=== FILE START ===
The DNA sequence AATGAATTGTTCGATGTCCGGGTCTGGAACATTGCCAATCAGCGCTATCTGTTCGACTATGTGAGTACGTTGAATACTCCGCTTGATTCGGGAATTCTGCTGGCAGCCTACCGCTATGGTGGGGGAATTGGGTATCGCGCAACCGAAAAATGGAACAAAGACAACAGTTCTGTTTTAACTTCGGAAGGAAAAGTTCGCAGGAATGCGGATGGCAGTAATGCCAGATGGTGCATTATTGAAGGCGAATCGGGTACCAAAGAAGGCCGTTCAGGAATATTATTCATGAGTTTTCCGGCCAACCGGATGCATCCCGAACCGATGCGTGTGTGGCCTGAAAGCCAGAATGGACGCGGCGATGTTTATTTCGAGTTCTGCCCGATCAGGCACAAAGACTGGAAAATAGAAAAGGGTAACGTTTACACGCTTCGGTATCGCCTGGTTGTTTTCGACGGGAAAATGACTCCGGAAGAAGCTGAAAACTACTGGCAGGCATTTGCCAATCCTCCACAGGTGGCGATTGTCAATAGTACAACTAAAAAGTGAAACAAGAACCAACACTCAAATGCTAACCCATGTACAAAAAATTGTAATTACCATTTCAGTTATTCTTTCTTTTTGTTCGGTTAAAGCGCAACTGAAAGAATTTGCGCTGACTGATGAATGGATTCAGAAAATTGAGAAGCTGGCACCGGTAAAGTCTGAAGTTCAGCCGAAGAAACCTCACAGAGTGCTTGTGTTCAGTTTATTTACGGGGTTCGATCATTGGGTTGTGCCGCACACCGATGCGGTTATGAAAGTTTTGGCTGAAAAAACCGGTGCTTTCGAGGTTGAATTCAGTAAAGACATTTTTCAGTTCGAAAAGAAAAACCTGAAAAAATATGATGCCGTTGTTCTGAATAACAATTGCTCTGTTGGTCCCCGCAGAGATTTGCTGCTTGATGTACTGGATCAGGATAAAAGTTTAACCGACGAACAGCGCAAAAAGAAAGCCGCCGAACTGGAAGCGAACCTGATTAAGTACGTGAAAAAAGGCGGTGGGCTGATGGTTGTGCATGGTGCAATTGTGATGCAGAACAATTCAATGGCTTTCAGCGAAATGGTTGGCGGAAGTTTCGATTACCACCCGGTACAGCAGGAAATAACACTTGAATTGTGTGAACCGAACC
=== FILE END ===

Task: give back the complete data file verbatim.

The DNA sequence AATGAATTGTTCGATGTCCGGGTCTGGAACATTGCCAATCAGCGCTATCTGTTCGACTATGTGAGTACGTTGAATACTCCGCTTGATTCGGGAATTCTGCTGGCAGCCTACCGCTATGGTGGGGGAATTGGGTATCGCGCAACCGAAAAATGGAACAAAGACAACAGTTCTGTTTTAACTTCGGAAGGAAAAGTTCGCAGGAATGCGGATGGCAGTAATGCCAGATGGTGCATTATTGAAGGCGAATCGGGTACCAAAGAAGGCCGTTCAGGAATATTATTCATGAGTTTTCCGGCCAACCGGATGCATCCCGAACCGATGCGTGTGTGGCCTGAAAGCCAGAATGGACGCGGCGATGTTTATTTCGAGTTCTGCCCGATCAGGCACAAAGACTGGAAAATAGAAAAGGGTAACGTTTACACGCTTCGGTATCGCCTGGTTGTTTTCGACGGGAAAATGACTCCGGAAGAAGCTGAAAACTACTGGCAGGCATTTGCCAATCCTCCACAGGTGGCGATTGTCAATAGTACAACTAAAAAGTGAAACAAGAACCAACACTCAAATGCTAACCCATGTACAAAAAATTGTAATTACCATTTCAGTTATTCTTTCTTTTTGTTCGGTTAAAGCGCAACTGAAAGAATTTGCGCTGACTGATGAATGGATTCAGAAAATTGAGAAGCTGGCACCGGTAAAGTCTGAAGTTCAGCCGAAGAAACCTCACAGAGTGCTTGTGTTCAGTTTATTTACGGGGTTCGATCATTGGGTTGTGCCGCACACCGATGCGGTTATGAAAGTTTTGGCTGAAAAAACCGGTGCTTTCGAGGTTGAATTCAGTAAAGACATTTTTCAGTTCGAAAAGAAAAACCTGAAAAAATATGATGCCGTTGTTCTGAATAACAATTGCTCTGTTGGTCCCCGCAGAGATTTGCTGCTTGATGTACTGGATCAGGATAAAAGTTTAACCGACGAACAGCGCAAAAAGAAAGCCGCCGAACTGGAAGCGAACCTGATTAAGTACGTGAAAAAAGGCGGTGGGCTGATGGTTGTGCATGGTGCAATTGTGATGCAGAACAATTCAATGGCTTTCAGCGAAATGGTTGGCGGAAGTTTCGATTACCACCCGGTACAGCAGGAAATAACACTTGAATTGTGTGAACCGAACC